Updated 09 September 2015

It's never too early to start looking after your child's teeth

It's National Oral Health Month this September. Here's how to protect your tot's pearly whites.


September is National Oral Health Month and, in an effort to raise awareness over tooth decay (also called dental caries), Intercare Dental has bitten down hard on the rollout of a dental campaign to not only get parents excited about establishing good brushing habits, but their kids too. 

"Good dental care begins before a baby's first tooth appears. Just because you can't see the teeth doesn't mean they aren't there," says Professor Johan Hartshorne, Dental Surgeon at Intercare Dental Centre of Excellence. "Some parents believe it's not important to look after baby teeth as they will eventually fall out but oral hygiene is imperative from the moment the first tooth makes its rewarding debut."

Johan explains oral hygiene is the practice of keeping the mouth and teeth clean to prevent dental problems, most commonly dental cavities, gingivitis and bad breath. Your child's mouth can be kept clean and healthy by brushing and flossing twice a day and by seeing a dentist every six months. 

"Your baby's gums are the 'lifeline' for their teeth so gum health is just as important as caring for the actual tooth itself," says Johan. "Begin cleaning your baby’s mouth during the first few days after birth by wiping the gums with a clean, moist gauze pad or washcloth. As soon as teeth appear, decay can occur.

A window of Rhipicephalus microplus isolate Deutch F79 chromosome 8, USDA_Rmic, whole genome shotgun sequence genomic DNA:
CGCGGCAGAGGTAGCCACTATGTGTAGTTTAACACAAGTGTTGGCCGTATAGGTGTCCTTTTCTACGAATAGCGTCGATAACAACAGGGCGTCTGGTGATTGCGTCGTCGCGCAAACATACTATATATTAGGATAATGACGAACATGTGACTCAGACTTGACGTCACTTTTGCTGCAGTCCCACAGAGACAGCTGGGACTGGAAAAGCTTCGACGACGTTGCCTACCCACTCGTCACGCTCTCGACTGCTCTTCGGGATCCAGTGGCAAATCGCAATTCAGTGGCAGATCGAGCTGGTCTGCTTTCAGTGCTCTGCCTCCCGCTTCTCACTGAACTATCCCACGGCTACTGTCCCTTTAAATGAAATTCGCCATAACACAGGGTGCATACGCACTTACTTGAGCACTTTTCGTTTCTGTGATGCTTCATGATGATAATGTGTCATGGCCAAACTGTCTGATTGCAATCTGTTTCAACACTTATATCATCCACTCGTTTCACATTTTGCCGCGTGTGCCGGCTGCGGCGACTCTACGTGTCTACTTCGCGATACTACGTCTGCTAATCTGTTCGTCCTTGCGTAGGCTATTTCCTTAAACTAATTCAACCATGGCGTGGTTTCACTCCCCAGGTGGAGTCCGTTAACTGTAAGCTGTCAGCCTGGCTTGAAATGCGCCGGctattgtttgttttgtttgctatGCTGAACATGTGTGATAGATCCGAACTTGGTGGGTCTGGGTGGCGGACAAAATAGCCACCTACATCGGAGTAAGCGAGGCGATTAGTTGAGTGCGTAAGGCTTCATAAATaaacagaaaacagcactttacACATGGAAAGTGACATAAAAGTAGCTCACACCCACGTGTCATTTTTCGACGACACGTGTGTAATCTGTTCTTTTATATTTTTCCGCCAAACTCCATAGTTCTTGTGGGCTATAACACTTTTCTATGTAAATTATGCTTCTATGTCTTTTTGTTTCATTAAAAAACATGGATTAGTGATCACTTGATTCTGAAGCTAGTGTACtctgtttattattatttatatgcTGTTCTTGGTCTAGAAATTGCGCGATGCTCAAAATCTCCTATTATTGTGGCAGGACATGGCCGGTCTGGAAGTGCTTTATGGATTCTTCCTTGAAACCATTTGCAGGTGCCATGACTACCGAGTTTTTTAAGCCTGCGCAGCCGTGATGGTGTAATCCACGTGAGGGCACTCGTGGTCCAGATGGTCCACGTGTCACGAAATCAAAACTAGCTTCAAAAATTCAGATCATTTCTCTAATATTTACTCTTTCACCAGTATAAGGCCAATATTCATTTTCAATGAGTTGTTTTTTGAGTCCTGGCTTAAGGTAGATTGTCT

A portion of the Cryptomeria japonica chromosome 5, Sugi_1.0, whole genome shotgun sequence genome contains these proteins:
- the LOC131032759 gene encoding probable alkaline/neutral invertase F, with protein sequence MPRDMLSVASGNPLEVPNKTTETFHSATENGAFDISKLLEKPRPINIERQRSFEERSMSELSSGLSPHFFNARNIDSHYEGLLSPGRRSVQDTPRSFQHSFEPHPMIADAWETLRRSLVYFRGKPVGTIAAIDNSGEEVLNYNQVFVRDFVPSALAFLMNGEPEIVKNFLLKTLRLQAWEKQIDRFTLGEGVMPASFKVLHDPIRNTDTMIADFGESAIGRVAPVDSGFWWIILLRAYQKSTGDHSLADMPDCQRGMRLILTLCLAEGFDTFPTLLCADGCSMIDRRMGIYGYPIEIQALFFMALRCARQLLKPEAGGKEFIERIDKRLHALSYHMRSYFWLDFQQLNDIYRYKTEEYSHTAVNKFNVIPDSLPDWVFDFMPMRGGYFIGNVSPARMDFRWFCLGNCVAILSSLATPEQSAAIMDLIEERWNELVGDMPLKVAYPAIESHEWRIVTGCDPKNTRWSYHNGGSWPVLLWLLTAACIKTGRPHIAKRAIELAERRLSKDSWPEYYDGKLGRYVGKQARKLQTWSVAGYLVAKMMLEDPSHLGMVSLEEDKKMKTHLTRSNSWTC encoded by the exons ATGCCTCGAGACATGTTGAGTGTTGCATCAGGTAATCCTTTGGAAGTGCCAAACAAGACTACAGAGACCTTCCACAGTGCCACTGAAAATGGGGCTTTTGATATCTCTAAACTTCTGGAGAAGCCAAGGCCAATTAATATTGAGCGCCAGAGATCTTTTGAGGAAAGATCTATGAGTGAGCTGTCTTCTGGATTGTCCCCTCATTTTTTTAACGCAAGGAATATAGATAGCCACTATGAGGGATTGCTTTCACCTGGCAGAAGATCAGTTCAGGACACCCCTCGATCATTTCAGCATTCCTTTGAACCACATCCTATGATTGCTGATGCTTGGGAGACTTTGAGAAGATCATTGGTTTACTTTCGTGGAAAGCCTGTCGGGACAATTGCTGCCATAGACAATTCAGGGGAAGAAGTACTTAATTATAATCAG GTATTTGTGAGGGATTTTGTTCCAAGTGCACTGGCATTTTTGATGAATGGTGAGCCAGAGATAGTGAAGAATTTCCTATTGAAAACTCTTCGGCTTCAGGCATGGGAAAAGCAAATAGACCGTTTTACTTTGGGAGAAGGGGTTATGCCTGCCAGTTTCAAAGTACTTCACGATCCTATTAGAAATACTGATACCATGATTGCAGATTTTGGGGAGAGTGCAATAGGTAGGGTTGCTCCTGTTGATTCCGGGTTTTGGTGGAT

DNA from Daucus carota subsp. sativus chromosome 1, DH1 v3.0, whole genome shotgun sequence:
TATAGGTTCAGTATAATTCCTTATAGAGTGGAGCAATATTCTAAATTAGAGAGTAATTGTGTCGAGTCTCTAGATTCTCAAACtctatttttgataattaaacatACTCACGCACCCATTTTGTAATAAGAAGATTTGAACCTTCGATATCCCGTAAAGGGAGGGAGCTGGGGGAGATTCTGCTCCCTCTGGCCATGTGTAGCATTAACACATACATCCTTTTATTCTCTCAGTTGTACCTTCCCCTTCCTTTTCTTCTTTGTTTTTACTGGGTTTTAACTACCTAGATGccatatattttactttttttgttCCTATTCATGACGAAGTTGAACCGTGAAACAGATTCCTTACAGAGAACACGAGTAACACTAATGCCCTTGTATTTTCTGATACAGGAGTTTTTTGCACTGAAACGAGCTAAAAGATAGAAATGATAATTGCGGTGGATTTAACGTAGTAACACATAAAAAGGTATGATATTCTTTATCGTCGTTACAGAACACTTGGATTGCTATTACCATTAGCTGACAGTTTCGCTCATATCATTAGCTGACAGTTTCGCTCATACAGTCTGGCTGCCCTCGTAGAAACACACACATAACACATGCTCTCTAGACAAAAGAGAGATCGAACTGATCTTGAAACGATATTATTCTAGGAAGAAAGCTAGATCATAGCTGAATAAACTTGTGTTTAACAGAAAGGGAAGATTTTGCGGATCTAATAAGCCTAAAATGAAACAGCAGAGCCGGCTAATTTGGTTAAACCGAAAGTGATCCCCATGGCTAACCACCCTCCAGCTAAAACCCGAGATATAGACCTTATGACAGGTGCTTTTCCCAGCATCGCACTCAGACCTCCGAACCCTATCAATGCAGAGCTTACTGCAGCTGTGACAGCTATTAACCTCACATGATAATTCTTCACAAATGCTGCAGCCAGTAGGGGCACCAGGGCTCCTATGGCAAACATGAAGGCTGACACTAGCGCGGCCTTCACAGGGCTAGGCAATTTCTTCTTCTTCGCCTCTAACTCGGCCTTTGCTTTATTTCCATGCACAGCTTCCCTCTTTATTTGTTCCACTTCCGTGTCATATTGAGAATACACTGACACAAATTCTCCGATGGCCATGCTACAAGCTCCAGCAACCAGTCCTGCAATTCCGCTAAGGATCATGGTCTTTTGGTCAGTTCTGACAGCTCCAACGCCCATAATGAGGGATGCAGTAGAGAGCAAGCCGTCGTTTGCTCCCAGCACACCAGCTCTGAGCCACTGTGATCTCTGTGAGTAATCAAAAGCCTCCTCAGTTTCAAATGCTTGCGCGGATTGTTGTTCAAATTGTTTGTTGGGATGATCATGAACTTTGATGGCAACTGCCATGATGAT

A baby’s front four teeth usually push through the gums at about six months of age, although some children don’t have their first tooth until 12 or 14 months. For children younger than three years, caregivers should begin brushing children’s teeth as soon as they begin to come into the mouth by using fluoride toothpaste in an amount no more than the size of a grain of rice.

For children three to six years of age, use a pea-sized amount of fluoride toothpaste. Brush teeth thoroughly twice per day (morning and night). When your child has two teeth that touch, you should begin flossing their teeth daily. Supervise children’s brushing and remind them not to swallow the toothpaste."

Parents across South Africa trust Intercare Dental centres to take care of the health of their children's teeth. Intercare Dental centres feature fully fledged dental departments staffed by experienced dentists and oral hygienists qualified to provide a full range of dental services ranging from routine dental care to specialised dental services and oral hygiene.

Myth busting tips!

Brushing more than three times a day is not recommended because too much brushing can wear down tooth enamel and damage your gums.

Contrary to popular belief, it doesn’t take a lot of force to remove plaque - you're dealing with very fine film of bacteria, not a Great White Shark. 

Toothpastes with whitening particles can be more harmful than good. They are known to sand away tooth structure.

Despite what you may have been told, even diet sodas have acid that can soften tooth enamel.

Read more:

What your saliva says about your health
What do we mean by dental health?
Fluoride may prevent white marks from braces